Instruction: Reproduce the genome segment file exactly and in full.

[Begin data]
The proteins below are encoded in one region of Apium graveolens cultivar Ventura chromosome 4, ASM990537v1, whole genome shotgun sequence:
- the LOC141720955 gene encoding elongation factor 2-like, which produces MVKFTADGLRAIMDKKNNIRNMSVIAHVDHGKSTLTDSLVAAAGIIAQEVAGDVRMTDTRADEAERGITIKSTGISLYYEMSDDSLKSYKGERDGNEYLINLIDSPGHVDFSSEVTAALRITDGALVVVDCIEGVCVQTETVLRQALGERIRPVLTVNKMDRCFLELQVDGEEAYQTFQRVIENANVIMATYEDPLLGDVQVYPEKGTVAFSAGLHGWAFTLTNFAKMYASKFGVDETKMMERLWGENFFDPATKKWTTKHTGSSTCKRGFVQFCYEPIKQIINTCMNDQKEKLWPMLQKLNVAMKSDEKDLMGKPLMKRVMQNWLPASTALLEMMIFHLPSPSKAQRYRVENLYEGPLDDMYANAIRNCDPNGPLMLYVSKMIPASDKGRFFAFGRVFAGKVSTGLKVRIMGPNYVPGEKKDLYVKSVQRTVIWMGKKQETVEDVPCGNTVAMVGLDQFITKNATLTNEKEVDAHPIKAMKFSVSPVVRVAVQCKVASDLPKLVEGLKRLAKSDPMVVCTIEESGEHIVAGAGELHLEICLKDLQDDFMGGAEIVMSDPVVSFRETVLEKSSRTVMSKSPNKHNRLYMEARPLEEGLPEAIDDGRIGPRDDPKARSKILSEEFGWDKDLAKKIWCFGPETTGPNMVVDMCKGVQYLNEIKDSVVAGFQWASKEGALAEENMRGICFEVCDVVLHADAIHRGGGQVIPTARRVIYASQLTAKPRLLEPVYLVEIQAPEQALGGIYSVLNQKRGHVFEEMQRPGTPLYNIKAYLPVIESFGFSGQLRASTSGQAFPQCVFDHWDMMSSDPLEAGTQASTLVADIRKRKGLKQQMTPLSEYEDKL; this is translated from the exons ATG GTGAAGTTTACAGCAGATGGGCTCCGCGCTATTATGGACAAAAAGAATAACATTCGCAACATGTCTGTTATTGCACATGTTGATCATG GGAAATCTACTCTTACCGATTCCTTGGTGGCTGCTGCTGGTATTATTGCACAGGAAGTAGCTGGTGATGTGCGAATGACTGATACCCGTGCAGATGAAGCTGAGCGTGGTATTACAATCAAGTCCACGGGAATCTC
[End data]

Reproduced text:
The proteins below are encoded in one region of Apium graveolens cultivar Ventura chromosome 4, ASM990537v1, whole genome shotgun sequence:
- the LOC141720955 gene encoding elongation factor 2-like, which produces MVKFTADGLRAIMDKKNNIRNMSVIAHVDHGKSTLTDSLVAAAGIIAQEVAGDVRMTDTRADEAERGITIKSTGISLYYEMSDDSLKSYKGERDGNEYLINLIDSPGHVDFSSEVTAALRITDGALVVVDCIEGVCVQTETVLRQALGERIRPVLTVNKMDRCFLELQVDGEEAYQTFQRVIENANVIMATYEDPLLGDVQVYPEKGTVAFSAGLHGWAFTLTNFAKMYASKFGVDETKMMERLWGENFFDPATKKWTTKHTGSSTCKRGFVQFCYEPIKQIINTCMNDQKEKLWPMLQKLNVAMKSDEKDLMGKPLMKRVMQNWLPASTALLEMMIFHLPSPSKAQRYRVENLYEGPLDDMYANAIRNCDPNGPLMLYVSKMIPASDKGRFFAFGRVFAGKVSTGLKVRIMGPNYVPGEKKDLYVKSVQRTVIWMGKKQETVEDVPCGNTVAMVGLDQFITKNATLTNEKEVDAHPIKAMKFSVSPVVRVAVQCKVASDLPKLVEGLKRLAKSDPMVVCTIEESGEHIVAGAGELHLEICLKDLQDDFMGGAEIVMSDPVVSFRETVLEKSSRTVMSKSPNKHNRLYMEARPLEEGLPEAIDDGRIGPRDDPKARSKILSEEFGWDKDLAKKIWCFGPETTGPNMVVDMCKGVQYLNEIKDSVVAGFQWASKEGALAEENMRGICFEVCDVVLHADAIHRGGGQVIPTARRVIYASQLTAKPRLLEPVYLVEIQAPEQALGGIYSVLNQKRGHVFEEMQRPGTPLYNIKAYLPVIESFGFSGQLRASTSGQAFPQCVFDHWDMMSSDPLEAGTQASTLVADIRKRKGLKQQMTPLSEYEDKL; this is translated from the exons ATG GTGAAGTTTACAGCAGATGGGCTCCGCGCTATTATGGACAAAAAGAATAACATTCGCAACATGTCTGTTATTGCACATGTTGATCATG GGAAATCTACTCTTACCGATTCCTTGGTGGCTGCTGCTGGTATTATTGCACAGGAAGTAGCTGGTGATGTGCGAATGACTGATACCCGTGCAGATGAAGCTGAGCGTGGTATTACAATCAAGTCCACGGGAATCTC